Now for the strange and eclectic covers that in most cases, I had never heard before - Eagle Eye by TRANQUILITY, Don't Get Mad, Get Even (GYPSY), Somebody Help Me (STAMPEDERS), In The Winter Of My LIFE (IF), Simple Sisiter (PROCOL HARUM) and a very cool song by SUGARLOAF called Don't Call Us, We'll Call You. We all dug STEELY DAN, and we did a wonderous version of Bodhisattva. That song has some amazing guitar going on, but it gave Danny no problem at all. Playing 2 guitar parts at once was a breeze for the guy! Damned obscure, but in most cases these were tasty tunes and at times, very challenging to learn.
Speaking of challenging.... my drumming abilities were tested every rehearsal. Fortunately, Danny had a great knack for coming up with and presenting many very difficult drum parts. These were parts I would have never come up with myself, but he was a great teacher (and could actually play drums), and he very patiently showed me how to play them. Maybe even more importantly, he taught me how to think way out of the box and to incorporate that into my playing. Many of the parts would be simple in concept but difficult to play, such as playing a beat in 4/4, but every now and then, (tastefully of course!), throw in a measure of 3/4 with my right hand on the hi-hats! I thank my lucky stars that Danny came into my life, and the timing was perfect. I was making a pretty big leap musically and professionally. For the first time I was seeing myself not only as a rock musician, but a professional rock musician. I started to see a life in music without all of the Rock Star trappings. I was realizing that more than likely being a real honest to goodness ROCK STAR was not going to happen, but if I work hard and make a few concessions, I might be able to make a living playing music. This was a huge leap for me, and that concept would eventually bring my mom some realistic hope for my future. And that says a lot!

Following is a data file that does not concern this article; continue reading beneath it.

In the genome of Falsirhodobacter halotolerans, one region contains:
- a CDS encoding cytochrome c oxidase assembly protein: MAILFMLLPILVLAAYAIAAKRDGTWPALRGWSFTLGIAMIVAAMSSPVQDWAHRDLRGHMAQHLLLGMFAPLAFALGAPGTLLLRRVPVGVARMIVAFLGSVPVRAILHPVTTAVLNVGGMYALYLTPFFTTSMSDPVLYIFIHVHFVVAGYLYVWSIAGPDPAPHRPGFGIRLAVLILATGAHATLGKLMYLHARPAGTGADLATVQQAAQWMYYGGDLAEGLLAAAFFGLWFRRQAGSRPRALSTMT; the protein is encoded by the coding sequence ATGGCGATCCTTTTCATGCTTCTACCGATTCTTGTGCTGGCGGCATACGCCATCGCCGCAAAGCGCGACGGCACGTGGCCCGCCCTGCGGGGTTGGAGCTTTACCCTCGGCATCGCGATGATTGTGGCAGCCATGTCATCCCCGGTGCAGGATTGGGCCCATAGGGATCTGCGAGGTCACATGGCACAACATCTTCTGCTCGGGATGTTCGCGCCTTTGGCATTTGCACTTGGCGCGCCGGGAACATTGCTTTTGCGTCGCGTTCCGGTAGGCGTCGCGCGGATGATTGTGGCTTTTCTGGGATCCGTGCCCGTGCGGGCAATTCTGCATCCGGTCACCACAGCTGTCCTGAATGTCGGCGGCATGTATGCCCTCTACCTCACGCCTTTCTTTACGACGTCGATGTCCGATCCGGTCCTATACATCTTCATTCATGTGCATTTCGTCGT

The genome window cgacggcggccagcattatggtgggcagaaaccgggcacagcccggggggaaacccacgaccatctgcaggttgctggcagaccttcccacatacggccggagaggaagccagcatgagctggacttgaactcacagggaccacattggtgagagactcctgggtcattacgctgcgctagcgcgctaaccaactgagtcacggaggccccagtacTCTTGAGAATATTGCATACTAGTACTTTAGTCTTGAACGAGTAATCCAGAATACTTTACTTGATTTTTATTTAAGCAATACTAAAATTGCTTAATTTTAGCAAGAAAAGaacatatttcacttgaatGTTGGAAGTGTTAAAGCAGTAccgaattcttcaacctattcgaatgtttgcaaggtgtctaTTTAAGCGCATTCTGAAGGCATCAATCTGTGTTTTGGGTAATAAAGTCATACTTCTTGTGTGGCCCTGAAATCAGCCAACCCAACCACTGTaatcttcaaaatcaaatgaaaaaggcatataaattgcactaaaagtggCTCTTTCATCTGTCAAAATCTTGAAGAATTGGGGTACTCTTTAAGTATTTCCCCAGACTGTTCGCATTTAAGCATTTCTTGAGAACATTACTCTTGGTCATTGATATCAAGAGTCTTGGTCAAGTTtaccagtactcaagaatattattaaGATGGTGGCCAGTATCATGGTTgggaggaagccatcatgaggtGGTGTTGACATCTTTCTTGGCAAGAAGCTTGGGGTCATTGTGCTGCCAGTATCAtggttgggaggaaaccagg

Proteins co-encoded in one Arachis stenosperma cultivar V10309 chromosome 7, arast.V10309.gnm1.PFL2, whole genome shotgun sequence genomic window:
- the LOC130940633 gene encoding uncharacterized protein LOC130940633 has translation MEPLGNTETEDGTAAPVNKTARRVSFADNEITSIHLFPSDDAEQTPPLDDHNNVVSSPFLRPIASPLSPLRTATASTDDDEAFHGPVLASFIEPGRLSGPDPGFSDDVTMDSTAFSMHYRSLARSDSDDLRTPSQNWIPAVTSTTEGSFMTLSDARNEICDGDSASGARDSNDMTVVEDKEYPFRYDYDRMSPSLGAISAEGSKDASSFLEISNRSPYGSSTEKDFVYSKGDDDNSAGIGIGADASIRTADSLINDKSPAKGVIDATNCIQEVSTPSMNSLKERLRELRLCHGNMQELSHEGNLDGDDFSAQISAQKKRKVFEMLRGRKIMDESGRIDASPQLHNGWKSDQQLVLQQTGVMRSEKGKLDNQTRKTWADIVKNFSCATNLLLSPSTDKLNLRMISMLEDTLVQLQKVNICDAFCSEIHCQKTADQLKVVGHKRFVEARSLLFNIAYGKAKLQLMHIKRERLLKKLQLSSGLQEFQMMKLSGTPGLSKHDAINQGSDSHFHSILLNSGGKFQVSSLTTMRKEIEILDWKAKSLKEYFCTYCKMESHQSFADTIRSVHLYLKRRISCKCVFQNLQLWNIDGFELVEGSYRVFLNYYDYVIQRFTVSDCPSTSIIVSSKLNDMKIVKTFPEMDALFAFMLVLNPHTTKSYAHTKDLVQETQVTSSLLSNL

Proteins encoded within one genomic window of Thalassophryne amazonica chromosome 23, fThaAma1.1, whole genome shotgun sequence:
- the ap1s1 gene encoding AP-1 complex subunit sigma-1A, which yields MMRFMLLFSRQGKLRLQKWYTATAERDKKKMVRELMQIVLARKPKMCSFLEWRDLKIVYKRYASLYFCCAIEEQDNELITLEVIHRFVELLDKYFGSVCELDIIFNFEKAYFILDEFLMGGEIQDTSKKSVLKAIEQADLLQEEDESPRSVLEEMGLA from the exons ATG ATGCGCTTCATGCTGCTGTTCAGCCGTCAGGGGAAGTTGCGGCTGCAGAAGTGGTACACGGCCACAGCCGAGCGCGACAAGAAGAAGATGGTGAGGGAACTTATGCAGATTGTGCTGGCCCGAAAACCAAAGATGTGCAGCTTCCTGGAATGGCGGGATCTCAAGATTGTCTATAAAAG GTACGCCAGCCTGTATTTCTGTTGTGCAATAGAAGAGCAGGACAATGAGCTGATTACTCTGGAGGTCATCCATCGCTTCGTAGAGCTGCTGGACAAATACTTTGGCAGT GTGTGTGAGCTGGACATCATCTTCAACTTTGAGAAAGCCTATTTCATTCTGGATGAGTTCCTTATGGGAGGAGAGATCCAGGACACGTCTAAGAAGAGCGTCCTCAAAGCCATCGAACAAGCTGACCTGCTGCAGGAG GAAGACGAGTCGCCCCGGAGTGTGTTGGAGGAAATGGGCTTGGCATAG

I'm pretty sure that Judi (keyboards) was already gone by the time we started rehearsing in earnest. Dennis was preparing to finish his studies at Berkeley School Of Music, but we managed to learn enough songs for a kind of going away gig for him at the local community college in Charlotte. Unfortunately for him, I believe that was the only gig he would end up playing with EBENEZER. He was squeezed out of the band when he came back for a school holiday. I didn't like it one bit - after all, he was the guy that got me into the band, but as I mentioned earlier, I think some of the guys had been planning this for some time. See you later Dennis...
Speaking of personnel, as with many bands, there are more folks involved than just the musicians. At that time you had to have a manager, road crew, light guy, and a sound guy (all bands were expected to travel with their own P.A.) The more the merrier, I say! We had a great crew that easily incorporated themselves into EBENEZER and were just as important as the band was. And yes, they also enjoyed a good party...
Manager - Mick M.. This was a most fortunate addition for us because not only could he manage, he also owned a music store, which of course came in very handy. He also provided a free rehearsal space. He also had great drugs.
Road Crew - Murphy M.. My best bud from ROCK BOTTOM saw an opportunity to be around great musicians (he shared my enthusiasm for the players), and came on board. I don't think he minded the party aspect, either!
Sound Guy - fella named Bob. Bob was totally insane. Scary looking guy with a penchant for throwing you to the ground, pulling off your shoe, and biting the holy crap out of your big toe. Not a good feeling... but a great sound guy.
Light Guy - that would be Russell. Just by looking at him you would think he was just another stupid redneck from Rock Hill, but get the guy fucked up, and he could be the funniest guy on the planet. Give him some acid, and you would soon realize that he should be ruler of the world.
In another blast of good fortune, I have also recently found a list I had made of our gigs! I don't know how complete it is, but I'm hankering' to go back and revisit some of those shows...I think.
I'm the angelic one in the middle. Jimi the bass player is seated to my left, Danny the guitarist in seated on my right and Frank the singer is standing next to me. Lordy...I was cute!